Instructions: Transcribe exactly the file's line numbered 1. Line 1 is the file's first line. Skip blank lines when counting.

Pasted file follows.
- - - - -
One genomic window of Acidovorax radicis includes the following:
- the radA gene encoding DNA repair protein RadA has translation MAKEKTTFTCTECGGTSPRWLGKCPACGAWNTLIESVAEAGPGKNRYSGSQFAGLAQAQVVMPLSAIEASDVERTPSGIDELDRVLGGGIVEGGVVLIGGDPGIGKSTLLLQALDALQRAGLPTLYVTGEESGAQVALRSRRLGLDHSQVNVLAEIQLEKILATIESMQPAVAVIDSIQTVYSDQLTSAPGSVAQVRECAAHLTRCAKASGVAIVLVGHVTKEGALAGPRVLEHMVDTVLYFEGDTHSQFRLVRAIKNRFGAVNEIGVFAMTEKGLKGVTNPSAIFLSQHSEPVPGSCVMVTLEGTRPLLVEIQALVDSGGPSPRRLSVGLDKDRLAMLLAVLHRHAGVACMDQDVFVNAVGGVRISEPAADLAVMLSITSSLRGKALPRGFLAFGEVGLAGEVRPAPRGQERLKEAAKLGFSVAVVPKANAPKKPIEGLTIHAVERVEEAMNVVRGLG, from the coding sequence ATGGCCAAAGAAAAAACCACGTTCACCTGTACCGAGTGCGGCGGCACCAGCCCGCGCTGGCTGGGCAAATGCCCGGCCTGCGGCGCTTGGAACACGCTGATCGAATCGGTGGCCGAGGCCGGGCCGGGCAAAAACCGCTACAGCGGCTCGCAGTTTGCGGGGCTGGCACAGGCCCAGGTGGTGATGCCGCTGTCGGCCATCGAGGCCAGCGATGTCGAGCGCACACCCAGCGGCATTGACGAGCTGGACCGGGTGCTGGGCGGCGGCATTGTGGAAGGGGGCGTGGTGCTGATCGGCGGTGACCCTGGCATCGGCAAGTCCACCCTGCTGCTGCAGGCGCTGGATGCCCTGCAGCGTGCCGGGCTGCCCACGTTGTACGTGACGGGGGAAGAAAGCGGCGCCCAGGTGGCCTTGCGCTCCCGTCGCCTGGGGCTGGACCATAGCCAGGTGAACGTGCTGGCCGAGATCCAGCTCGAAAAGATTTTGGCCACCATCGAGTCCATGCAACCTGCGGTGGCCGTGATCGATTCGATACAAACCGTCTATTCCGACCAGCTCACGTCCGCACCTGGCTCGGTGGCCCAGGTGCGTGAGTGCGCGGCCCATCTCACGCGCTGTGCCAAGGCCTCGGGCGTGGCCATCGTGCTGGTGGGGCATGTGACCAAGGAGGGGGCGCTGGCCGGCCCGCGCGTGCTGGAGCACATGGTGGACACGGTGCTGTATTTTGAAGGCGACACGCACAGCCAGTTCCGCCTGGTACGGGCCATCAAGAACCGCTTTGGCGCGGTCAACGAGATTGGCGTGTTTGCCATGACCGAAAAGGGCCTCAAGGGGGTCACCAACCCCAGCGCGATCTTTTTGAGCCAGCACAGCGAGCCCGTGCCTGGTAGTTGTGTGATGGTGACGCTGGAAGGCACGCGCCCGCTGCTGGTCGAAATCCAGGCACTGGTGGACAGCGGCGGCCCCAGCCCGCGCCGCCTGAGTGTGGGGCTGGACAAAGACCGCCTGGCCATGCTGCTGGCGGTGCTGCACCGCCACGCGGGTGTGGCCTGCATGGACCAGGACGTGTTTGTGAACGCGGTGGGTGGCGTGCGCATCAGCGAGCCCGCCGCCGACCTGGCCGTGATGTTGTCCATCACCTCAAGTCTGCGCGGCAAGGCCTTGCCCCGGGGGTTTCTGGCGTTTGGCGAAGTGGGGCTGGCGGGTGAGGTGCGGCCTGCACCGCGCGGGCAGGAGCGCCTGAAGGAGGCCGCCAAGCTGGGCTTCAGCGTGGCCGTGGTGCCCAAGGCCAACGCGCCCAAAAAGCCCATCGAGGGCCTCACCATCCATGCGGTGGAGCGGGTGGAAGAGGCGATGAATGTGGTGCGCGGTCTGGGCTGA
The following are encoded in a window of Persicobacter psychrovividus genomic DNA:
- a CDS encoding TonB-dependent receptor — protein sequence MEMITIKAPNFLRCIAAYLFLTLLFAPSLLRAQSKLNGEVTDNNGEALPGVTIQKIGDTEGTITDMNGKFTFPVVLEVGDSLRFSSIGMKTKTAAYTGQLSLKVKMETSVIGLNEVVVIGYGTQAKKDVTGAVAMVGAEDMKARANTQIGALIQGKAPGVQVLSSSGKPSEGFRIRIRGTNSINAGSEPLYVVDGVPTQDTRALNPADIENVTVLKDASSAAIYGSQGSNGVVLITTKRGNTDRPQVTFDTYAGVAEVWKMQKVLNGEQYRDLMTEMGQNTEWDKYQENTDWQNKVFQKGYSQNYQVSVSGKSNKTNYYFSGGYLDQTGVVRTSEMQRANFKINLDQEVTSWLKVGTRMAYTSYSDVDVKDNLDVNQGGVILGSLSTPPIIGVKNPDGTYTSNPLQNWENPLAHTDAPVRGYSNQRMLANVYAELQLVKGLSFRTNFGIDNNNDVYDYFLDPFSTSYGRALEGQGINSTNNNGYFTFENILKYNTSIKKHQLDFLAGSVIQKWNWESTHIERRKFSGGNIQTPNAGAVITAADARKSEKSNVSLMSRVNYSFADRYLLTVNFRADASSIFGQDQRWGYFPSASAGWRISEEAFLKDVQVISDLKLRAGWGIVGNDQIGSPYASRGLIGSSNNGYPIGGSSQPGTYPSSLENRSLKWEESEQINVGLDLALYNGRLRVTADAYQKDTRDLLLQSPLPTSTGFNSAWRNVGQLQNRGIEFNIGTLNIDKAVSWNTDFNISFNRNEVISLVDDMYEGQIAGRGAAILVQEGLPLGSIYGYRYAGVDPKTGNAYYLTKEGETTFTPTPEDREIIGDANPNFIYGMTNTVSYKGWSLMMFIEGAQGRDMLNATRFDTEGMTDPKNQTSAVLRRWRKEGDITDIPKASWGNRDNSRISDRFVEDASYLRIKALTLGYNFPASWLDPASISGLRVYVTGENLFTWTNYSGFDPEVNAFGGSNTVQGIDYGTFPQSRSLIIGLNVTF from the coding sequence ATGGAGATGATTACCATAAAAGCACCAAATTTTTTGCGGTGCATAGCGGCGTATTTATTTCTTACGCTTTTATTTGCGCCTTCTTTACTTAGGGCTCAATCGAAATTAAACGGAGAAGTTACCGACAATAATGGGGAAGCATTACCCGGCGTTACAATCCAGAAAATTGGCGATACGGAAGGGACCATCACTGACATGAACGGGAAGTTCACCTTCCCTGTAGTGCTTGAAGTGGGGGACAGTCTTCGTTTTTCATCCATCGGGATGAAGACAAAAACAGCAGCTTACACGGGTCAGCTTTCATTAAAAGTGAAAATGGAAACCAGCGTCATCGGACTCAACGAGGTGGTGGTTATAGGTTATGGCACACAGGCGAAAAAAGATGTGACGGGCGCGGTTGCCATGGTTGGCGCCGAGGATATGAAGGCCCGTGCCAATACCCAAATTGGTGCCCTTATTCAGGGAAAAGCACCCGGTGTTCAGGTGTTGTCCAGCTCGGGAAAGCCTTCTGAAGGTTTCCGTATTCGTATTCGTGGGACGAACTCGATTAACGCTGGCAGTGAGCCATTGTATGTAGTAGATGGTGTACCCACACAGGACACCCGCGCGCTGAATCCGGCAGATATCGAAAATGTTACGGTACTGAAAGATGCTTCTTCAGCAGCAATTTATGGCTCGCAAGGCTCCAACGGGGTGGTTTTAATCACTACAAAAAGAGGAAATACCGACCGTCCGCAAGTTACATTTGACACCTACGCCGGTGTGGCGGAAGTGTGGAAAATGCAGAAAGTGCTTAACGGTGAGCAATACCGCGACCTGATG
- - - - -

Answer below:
One genomic window of Acidovorax radicis includes the following: